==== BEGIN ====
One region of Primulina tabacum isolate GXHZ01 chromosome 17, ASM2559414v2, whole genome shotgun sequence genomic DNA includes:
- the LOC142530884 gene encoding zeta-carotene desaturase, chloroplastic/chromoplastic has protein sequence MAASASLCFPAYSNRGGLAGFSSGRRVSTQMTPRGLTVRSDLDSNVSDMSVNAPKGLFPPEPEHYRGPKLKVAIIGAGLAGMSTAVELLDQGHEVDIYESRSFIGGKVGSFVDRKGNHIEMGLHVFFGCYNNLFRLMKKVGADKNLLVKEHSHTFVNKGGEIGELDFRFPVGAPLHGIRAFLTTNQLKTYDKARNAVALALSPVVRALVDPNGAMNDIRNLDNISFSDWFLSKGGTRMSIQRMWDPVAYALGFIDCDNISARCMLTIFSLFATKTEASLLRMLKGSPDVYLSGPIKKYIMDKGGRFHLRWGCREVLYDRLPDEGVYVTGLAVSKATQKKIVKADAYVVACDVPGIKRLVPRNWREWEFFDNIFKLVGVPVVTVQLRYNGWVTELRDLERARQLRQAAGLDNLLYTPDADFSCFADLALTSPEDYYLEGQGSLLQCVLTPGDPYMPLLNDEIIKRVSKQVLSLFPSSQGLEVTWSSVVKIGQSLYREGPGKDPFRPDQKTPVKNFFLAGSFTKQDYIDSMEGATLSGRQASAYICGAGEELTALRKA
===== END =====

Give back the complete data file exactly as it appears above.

One region of Primulina tabacum isolate GXHZ01 chromosome 17, ASM2559414v2, whole genome shotgun sequence genomic DNA includes:
- the LOC142530884 gene encoding zeta-carotene desaturase, chloroplastic/chromoplastic has protein sequence MAASASLCFPAYSNRGGLAGFSSGRRVSTQMTPRGLTVRSDLDSNVSDMSVNAPKGLFPPEPEHYRGPKLKVAIIGAGLAGMSTAVELLDQGHEVDIYESRSFIGGKVGSFVDRKGNHIEMGLHVFFGCYNNLFRLMKKVGADKNLLVKEHSHTFVNKGGEIGELDFRFPVGAPLHGIRAFLTTNQLKTYDKARNAVALALSPVVRALVDPNGAMNDIRNLDNISFSDWFLSKGGTRMSIQRMWDPVAYALGFIDCDNISARCMLTIFSLFATKTEASLLRMLKGSPDVYLSGPIKKYIMDKGGRFHLRWGCREVLYDRLPDEGVYVTGLAVSKATQKKIVKADAYVVACDVPGIKRLVPRNWREWEFFDNIFKLVGVPVVTVQLRYNGWVTELRDLERARQLRQAAGLDNLLYTPDADFSCFADLALTSPEDYYLEGQGSLLQCVLTPGDPYMPLLNDEIIKRVSKQVLSLFPSSQGLEVTWSSVVKIGQSLYREGPGKDPFRPDQKTPVKNFFLAGSFTKQDYIDSMEGATLSGRQASAYICGAGEELTALRKA